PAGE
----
So far the algorithm, called Shorty, has been tested on simulated SOLiD data of bacterial genomes at 55-fold coverage and has generated assemblies with N50 sizes of about 25 kilobases, Skiena told In Sequence by e-mail. He said he plans to complete assemblies on real datasets “in the near future.”

In addition, researchers in Australia have been working on an algorithm that can use short paired-end reads from any system, as long as they are of equal length, to assemble BACs from complex eukaryotic genomes.

“The assembly of reads obtained from complex eukaryotic DNA poses additional problems” compared to bacterial genomes, Mike Imelfort, who is developing the program at the University of Queensland in Brisbane, told In Sequence in an e-mail message. His algorithm’s graph-building method is most similar to Edena’s, he said, and, like Allpaths, it tries to extend “seed” reads.

So far, he has tested the algorithm on simulated datasets of eukaryotic BACs. “However, real BAC sequence data from the SOLiD system exhibits unusual error patterns” that “may just be a feature of our data and not representative of the SOLiD system,” he said.

At the moment, he and his colleagues are “resolving the error model” of the SOLiD reads and plan a “similar analysis using Solexa data very soon.”

“The most important aspect of producing an inexpensive and reliable assembly algorithm is understanding the error patterns of the data and trying to minimize the effect that errors have on the output,” Imelfort said. “We believe that our method is the only one which can assemble complex eukaryote genome sequence, although this is a very fast moving area.”

It is unclear which algorithm will be most widely used in the future, and it may be that a combination of several will yield the best results, according to Skiena. For example, Hernandez and his colleagues obtained the fewest and largest contigs with a combination of Velvet and Edena, he pointed out, showing that “there is more work to be done before anyone can claim to have the ultimate assembler.”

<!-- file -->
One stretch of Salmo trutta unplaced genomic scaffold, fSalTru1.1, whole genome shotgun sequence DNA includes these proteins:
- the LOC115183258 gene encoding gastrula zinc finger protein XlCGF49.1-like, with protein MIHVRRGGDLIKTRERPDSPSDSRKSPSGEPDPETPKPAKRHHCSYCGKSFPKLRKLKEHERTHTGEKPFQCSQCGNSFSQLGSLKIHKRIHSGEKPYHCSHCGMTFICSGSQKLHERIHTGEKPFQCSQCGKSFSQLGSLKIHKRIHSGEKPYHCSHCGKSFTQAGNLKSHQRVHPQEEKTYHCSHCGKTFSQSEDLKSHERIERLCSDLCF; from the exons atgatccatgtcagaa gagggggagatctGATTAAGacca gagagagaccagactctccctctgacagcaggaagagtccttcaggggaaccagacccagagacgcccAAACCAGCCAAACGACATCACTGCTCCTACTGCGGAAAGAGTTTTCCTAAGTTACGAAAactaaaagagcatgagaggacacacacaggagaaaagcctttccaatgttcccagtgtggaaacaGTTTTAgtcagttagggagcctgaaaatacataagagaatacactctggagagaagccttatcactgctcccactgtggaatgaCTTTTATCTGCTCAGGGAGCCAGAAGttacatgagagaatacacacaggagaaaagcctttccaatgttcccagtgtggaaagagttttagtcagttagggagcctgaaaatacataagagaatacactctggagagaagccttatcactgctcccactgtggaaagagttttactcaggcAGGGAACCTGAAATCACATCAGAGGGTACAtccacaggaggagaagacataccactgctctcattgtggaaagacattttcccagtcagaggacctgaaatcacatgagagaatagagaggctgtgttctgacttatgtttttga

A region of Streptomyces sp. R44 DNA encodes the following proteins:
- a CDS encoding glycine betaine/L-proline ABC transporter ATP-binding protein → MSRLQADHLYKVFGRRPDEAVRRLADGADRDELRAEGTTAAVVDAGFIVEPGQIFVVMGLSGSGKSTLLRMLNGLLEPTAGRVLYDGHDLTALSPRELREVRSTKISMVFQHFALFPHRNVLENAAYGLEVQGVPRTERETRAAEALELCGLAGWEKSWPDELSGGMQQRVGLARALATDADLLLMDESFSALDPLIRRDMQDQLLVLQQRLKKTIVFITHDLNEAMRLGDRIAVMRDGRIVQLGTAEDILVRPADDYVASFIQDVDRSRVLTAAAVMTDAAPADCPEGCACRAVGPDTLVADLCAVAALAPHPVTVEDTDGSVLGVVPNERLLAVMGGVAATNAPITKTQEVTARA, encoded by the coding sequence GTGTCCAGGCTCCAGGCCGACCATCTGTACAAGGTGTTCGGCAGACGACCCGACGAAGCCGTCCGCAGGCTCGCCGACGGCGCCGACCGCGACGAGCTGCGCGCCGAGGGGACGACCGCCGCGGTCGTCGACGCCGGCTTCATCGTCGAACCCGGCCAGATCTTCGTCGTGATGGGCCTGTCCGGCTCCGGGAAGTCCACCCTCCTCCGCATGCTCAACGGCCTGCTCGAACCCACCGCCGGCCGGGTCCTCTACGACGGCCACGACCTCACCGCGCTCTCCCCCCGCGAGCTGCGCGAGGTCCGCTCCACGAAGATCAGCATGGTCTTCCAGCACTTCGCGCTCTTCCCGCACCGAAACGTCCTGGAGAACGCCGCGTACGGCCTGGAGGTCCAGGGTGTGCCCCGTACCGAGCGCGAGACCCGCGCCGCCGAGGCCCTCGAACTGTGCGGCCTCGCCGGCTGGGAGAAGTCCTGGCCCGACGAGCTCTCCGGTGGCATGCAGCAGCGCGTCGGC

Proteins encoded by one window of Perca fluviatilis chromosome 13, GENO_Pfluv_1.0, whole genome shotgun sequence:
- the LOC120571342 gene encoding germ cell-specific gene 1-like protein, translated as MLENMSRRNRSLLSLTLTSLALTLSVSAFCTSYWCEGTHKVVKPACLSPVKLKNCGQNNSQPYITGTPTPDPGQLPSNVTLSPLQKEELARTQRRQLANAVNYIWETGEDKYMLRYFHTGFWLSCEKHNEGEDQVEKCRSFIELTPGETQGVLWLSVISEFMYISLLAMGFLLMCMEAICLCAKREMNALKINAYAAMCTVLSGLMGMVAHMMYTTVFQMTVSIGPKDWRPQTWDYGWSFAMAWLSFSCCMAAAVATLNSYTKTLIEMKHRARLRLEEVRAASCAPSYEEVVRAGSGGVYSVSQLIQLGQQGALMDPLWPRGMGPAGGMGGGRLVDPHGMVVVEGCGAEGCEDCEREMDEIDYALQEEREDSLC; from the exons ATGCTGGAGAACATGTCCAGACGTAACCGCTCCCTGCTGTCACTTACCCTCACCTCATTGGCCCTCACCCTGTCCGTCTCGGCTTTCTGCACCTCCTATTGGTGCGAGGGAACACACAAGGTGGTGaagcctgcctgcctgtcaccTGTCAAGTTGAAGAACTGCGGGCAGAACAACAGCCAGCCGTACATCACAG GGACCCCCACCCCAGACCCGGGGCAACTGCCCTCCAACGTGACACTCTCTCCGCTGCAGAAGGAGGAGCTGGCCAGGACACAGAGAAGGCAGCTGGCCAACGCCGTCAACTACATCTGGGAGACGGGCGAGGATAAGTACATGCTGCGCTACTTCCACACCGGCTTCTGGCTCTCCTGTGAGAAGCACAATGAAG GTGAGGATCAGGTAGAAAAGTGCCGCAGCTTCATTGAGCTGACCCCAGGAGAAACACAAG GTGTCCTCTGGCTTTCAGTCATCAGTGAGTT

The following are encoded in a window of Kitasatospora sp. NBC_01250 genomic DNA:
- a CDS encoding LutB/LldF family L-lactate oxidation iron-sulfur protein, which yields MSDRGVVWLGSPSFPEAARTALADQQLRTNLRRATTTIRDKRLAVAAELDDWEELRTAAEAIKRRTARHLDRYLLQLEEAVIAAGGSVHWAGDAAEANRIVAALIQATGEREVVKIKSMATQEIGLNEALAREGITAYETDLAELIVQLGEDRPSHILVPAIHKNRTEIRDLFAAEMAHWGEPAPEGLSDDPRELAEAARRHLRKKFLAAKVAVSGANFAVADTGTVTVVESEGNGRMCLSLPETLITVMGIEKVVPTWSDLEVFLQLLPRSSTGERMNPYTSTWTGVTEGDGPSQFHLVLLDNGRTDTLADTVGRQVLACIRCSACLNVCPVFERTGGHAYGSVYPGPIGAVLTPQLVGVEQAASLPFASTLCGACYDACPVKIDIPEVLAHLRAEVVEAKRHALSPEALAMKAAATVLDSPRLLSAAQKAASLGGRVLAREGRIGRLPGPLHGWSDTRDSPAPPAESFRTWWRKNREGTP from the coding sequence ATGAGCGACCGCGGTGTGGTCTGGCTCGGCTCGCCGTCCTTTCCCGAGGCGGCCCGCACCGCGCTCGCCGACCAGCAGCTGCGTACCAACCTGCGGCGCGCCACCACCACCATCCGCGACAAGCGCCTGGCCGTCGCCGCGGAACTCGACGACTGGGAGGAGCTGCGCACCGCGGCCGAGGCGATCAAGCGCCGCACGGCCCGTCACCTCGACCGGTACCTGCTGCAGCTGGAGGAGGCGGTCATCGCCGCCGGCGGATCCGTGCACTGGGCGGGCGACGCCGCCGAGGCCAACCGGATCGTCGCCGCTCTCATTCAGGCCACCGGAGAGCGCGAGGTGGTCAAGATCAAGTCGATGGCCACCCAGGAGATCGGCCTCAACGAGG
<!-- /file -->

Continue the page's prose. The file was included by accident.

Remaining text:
Meantime, Imelfort recommends that scientists review available methods when they generate their sequence data and consider reassembling the data once better methods evolve.

MacCallum agreed that the field has not settled. “De novo assembly from short reads is perhaps something people had thought would not be possible,” he said. “But the slew of papers that have appeared recently suggest otherwise, and hopefully, out of all this, something will appear which will do the job.”

 
 
Algorithms and Programs
for De Novo Assembly of Short Reads
Name Developers Publication
ABySS

Inanc Birol, Steven Jones, et al., Genome Sciences Center, British Columbia Cancer Agency

Unpublished
Allpaths Jonathan Butler, Iain MacCallum, David Jaffe, et al., Broad Institute of MIT and Harvard Genome Res. 2008 Mar 13 [Epub ahead of print]
Edena (Exact DE Novo Assembler) David Hernandez et al., Genomic Research Laboratory, Geneva University Hospitals Genome Res. 2008 Mar 10 [Epub ahead of print]
N/A Michael Imelfort, David Edwards, et al., University of Queensland, Brisbane Unpublished
SHARCGS (SHort read Assembler based on Robust Contig extension for Genome Sequencing) Juliane Dohm, Heinz Himmelbauer, et al., Max-Planck-Institute for Molecular Genetics, Berlin Genome Res. 2007 Nov;17(11):1697-706. Epub 2007 Oct 1.
Shorty Steven Skiena, State University of New York at Stony Brook Under review
SSAKE (Short Sequence Assembly by K-mer search and 3' read Extension) Rene Warren, Robert Holt, et al., Genome Sciences Center, British Columbia Cancer Agency Bioinformatics. 2007 Feb 15;23(4):500-1. Epub 2006 Dec 8.
VCAKE (Verified Consensus Assembly by K-mer Extension) William Jeck, Corbin Jones, et al., University of North Carolina at Chapel Hill Bioinformatics. 2007 Nov 1;23(21):2942-4. Epub 2007 Sep 24.
Velvet Daniel Zerbino and Ewan Birney, European Bioinformatics Institute Genome Res. 2008 Mar 18 [Epub ahead of print]